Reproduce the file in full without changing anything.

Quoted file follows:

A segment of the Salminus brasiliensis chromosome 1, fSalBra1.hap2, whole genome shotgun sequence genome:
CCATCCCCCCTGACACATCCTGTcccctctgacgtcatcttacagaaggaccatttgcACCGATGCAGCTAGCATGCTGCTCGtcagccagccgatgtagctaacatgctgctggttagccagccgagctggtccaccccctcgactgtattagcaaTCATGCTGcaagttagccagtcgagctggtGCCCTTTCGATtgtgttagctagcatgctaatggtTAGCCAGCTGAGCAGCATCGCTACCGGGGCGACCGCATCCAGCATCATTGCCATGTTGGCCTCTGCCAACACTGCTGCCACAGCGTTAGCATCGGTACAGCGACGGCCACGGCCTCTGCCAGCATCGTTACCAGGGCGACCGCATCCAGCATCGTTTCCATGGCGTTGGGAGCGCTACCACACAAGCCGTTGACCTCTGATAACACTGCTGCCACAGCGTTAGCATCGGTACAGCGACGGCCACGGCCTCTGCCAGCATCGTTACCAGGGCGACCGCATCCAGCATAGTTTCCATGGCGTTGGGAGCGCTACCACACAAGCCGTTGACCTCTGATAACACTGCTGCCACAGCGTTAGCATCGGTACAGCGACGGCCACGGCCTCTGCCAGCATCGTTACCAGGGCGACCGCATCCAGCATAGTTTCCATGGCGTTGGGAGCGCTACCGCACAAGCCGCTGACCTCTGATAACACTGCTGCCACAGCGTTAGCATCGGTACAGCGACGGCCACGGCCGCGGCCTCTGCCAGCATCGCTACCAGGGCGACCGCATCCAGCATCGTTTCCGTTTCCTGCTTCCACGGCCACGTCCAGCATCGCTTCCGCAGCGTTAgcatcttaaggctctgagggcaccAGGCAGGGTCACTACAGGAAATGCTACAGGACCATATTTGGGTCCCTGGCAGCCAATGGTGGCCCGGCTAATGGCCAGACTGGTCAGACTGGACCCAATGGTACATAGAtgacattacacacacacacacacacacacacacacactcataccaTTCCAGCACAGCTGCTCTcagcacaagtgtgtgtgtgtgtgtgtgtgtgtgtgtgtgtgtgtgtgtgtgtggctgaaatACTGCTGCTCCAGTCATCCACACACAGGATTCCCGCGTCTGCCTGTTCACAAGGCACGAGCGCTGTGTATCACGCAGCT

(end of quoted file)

A segment of the Salminus brasiliensis chromosome 1, fSalBra1.hap2, whole genome shotgun sequence genome:
CCATCCCCCCTGACACATCCTGTcccctctgacgtcatcttacagaaggaccatttgcACCGATGCAGCTAGCATGCTGCTCGtcagccagccgatgtagctaacatgctgctggttagccagccgagctggtccaccccctcgactgtattagcaaTCATGCTGcaagttagccagtcgagctggtGCCCTTTCGATtgtgttagctagcatgctaatggtTAGCCAGCTGAGCAGCATCGCTACCGGGGCGACCGCATCCAGCATCATTGCCATGTTGGCCTCTGCCAACACTGCTGCCACAGCGTTAGCATCGGTACAGCGACGGCCACGGCCTCTGCCAGCATCGTTACCAGGGCGACCGCATCCAGCATCGTTTCCATGGCGTTGGGAGCGCTACCACACAAGCCGTTGACCTCTGATAACACTGCTGCCACAGCGTTAGCATCGGTACAGCGACGGCCACGGCCTCTGCCAGCATCGTTACCAGGGCGACCGCATCCAGCATAGTTTCCATGGCGTTGGGAGCGCTACCACACAAGCCGTTGACCTCTGATAACACTGCTGCCACAGCGTTAGCATCGGTACAGCGACGGCCACGGCCTCTGCCAGCATCGTTACCAGGGCGACCGCATCCAGCATAGTTTCCATGGCGTTGGGAGCGCTACCGCACAAGCCGCTGACCTCTGATAACACTGCTGCCACAGCGTTAGCATCGGTACAGCGACGGCCACGGCCGCGGCCTCTGCCAGCATCGCTACCAGGGCGACCGCATCCAGCATCGTTTCCGTTTCCTGCTTCCACGGCCACGTCCAGCATCGCTTCCGCAGCGTTAgcatcttaaggctctgagggcaccAGGCAGGGTCACTACAGGAAATGCTACAGGACCATATTTGGGTCCCTGGCAGCCAATGGTGGCCCGGCTAATGGCCAGACTGGTCAGACTGGACCCAATGGTACATAGAtgacattacacacacacacacacacacacacacacactcataccaTTCCAGCACAGCTGCTCTcagcacaagtgtgtgtgtgtgtgtgtgtgtgtgtgtgtgtgtgtgtgtgtgtggctgaaatACTGCTGCTCCAGTCATCCACACACAGGATTCCCGCGTCTGCCTGTTCACAAGGCACGAGCGCTGTGTATCACGCAGCT